Take yourself back for a minute to 2017 and March 18 in particular.

A Matt Godden-inspired Stevenage have just dispatched promotion favourites Portsmouth 3-0. Boro are on the march and the Lamex is bouncing.

Nine wins in 11 games under the up-and-coming Darren Sarll has rocketed the club up to fourth place, perfectly poised for a strong promotion push

Yet, after a disastrous six points from the final eight games of the season, Boro plummeted down to 10th place and that post-Pompey optimism was abated.

Fast forward to January 2022 and four and a half abject seasons later, bar a brief Ilias Chair-enthused dart at the play offs in 2018-19, Stevenage were staring at relegation.

With five different managers since that glorious spring afternoon, Boro had an alarming record of 102 points in 105 league games since the start of the 2019-20 season, ahead of the January 8 clash with Walsall.

Things were bleak.

However, eleven points from five matches, with an outstanding 12 goals scored, has seen optimism return in abundance on the terraces. Under the experienced Paul Tisdale, the transformation throughout January, the club’s most successful January points-wise since becoming an EFL club, has been remarkable, with players and fans re-energised.

The end of that Portsmouth game now feels like a real sliding doors moment and the atmosphere that day has been rarely replicated in the period since.

But the spirit generated during parts of, and at the end of the Crawley and Harrogate Town home victories, has evoked memories of the East Terrace during the early 2010s, the modern-day glory years for Stevenage fans.

Nonetheless, one month of fixtures is an extremely small sample size, and perhaps Boro fans are getting carried away. After all, the revitalised Boro side we saw during the second half of last season under Alex Revell proved just to be a flash-in-the-pan when trying to replicate that form this campaign.

We have also seen Boro lose to Tranmere and scrape a 2-2 draw with Crawley this past week.

However, the differences in performances could not have been more marked. The first month under Tisdale did little to suggest the former Exeter City, MK Dons and Bristol Rovers manager was the man to turn around Boro’s season, but since settling on his preferred 4-3-3 formation, there has been a clear improvement.

The use of width, the lack of which was long lamented by a fanbase frustrated by Revell’s narrow style, has been a revelation while not neglecting midfield control.

The players, struggling so badly before Christmas, now look an altogether dissimilar proposition and it is hard to find one who has not picked up form as confidence continues to grow.

The variation in Jake Taylor’s performance since Tisdale pushed his former Exeter captain into a more advanced role has been revolutionary, while Luke Norris is playing the finest football of his time at Stevenage by far and is brimming with confidence as he looks set for the best goal-scoring season of his career to date.

Terence Vancooten has showed his class in recent weeks, shining in an unfamiliar defensive midfield role, one that has been so crucial to the team’s newfound control.

Jake Reeves and Chris Lines, a proverbial Rolls Royce, although both now injured, along with new addition Zain Westbrooke have added creativity that has seen 14 goals in seven games after just 16 in the previous 23.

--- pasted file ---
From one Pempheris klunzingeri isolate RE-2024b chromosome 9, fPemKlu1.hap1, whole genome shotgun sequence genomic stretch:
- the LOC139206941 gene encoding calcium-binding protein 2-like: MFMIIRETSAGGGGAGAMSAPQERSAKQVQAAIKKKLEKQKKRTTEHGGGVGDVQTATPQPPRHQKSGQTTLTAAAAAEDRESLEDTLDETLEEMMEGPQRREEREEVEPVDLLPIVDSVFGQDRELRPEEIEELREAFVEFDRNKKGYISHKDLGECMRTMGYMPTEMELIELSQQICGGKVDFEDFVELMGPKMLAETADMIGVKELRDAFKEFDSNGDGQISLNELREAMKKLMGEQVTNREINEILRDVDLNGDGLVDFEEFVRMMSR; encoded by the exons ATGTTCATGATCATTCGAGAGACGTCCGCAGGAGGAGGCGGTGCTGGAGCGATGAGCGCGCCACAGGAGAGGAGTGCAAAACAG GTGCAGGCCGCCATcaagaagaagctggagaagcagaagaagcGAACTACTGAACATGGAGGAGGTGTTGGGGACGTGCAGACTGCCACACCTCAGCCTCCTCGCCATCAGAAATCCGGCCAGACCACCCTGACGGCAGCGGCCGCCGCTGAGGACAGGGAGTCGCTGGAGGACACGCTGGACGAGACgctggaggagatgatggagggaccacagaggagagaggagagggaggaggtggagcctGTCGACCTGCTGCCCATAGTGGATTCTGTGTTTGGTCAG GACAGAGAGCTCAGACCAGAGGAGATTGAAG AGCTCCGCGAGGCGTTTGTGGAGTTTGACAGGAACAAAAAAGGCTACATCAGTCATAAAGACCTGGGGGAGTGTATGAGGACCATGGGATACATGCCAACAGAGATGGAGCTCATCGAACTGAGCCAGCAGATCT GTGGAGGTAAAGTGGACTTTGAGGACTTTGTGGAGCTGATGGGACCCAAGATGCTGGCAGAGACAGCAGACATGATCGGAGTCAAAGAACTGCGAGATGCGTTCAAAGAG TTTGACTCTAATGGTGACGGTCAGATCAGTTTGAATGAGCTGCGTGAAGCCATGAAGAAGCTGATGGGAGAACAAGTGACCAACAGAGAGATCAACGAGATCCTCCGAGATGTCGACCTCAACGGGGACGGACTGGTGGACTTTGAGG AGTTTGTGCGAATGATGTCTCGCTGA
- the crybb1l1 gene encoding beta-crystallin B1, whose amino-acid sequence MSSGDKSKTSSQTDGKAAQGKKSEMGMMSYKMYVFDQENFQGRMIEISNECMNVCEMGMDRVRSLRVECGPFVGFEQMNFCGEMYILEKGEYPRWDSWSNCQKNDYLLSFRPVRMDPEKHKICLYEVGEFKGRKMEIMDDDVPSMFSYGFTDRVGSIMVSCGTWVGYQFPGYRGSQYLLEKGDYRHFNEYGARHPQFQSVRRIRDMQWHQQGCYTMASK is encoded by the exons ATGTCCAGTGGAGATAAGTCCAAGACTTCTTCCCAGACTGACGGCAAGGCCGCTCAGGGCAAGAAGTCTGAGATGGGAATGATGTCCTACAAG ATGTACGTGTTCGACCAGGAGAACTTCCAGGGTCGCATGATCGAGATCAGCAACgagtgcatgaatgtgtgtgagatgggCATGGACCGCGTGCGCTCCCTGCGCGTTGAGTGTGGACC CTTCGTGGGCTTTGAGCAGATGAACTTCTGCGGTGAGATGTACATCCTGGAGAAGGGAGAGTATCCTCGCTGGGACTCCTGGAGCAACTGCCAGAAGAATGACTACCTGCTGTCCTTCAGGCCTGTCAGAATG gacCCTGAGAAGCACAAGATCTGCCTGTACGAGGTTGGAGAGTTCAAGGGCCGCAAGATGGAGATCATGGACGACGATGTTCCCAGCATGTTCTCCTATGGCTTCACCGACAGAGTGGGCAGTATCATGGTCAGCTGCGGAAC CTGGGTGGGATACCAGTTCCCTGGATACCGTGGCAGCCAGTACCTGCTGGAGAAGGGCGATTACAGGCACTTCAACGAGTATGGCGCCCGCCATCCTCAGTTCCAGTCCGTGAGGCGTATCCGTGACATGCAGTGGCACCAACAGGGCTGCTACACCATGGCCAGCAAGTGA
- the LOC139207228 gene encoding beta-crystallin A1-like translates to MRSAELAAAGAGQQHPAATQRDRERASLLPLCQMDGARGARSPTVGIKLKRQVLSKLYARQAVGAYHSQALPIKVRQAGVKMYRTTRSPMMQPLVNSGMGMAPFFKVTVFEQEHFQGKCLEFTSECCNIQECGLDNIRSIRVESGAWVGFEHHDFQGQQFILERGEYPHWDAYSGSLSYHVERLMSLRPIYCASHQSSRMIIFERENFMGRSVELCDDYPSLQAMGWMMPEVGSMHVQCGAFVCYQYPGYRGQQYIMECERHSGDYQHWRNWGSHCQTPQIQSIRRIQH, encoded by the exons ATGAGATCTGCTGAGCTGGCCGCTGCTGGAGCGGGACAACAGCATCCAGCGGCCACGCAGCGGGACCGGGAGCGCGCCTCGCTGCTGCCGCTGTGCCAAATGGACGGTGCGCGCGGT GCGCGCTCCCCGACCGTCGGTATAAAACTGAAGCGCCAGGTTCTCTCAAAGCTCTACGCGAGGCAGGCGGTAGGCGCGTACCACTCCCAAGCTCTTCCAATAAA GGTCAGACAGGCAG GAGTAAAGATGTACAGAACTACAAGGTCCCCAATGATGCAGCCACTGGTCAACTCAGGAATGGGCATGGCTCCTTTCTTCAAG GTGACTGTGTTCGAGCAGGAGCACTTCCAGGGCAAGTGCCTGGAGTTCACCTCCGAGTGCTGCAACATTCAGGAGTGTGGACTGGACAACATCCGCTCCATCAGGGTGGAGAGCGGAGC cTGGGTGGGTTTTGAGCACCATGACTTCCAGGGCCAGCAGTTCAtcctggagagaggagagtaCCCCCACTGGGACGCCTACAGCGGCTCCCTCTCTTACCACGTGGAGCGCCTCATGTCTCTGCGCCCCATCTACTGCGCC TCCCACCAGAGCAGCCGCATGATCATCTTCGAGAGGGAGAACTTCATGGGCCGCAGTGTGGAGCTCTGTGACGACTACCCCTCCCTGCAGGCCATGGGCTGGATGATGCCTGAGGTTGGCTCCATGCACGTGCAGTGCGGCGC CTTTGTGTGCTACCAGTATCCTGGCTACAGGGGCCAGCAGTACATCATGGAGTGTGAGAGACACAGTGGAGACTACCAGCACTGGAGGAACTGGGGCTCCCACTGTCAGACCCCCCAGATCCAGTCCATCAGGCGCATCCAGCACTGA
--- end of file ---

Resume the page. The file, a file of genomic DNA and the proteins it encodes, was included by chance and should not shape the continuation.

What makes this even more remarkable is the continued absence of Elliot List, often found ploughing a lone crusade in the first half of the campaign, and his injury, which once frightened Boro fans, has seldom been noticed on the pitch.

His return will add further strings to Boro’s burgeoning bow under Tisdale who deserves enormous credit.

While his appointment was not the most eye-catching, particularly following a mixed spell at MK Dons and an unpopular period at Bristol Rovers, it is the first time Stevenage have had an experienced Football League manager in the dugout.

His background is distinct from previous inexperienced appointments by chairman Phil Wallace with over 700 Football League games behind him.

His pragmatic approach and gradual evolution of the playing style is benefitting the Boro players and his calm, composed but authoritative manner has impressed.

He deserves enormous credit for not only improved results, but also making it enjoyable to watch Stevenage again, as excitement at attending games returns to fans starved of success and enjoyment.

Tisdale’s work in the transfer market must be recognised too with his seven signings thus far, making a significant impact. While Bailey Clements and Laurie Walker have scarcely been seen on the pitch yet, they no doubt add strength in key areas of the squad. The additions of Luke O’Neil, Zain Westbrooke, Ed Upson, Christy Pym and Michael Bostwick have all added experience and quality, while also providing a lift and depth to the squad, with Boro’s bench full of genuine options.

The signing of Bostwick, despite his lack of minutes so far, was a masterstroke. Among a fanbase longing for positivity, the return of a club icon energized players’, staff and fans, instantly creating camaraderie amongst all three. Despite just 40 minutes before succumbing to injury against Walsall, his impact was noticeable and set the tone as a symbol of this new, and hopefully bright era for Stevenage under Tisdale.

Including the recent tough trips to Tranmere and Crawley, a testing month awaits for this Stevenage side under Tisdale and may perhaps bring Boro fans crashing back down to earth.

Yet, following a frankly miserable few years, and under a wily manager, Stevenage fans deserve to enjoy these moments of positivity and are for once, looking up the table, rather than down.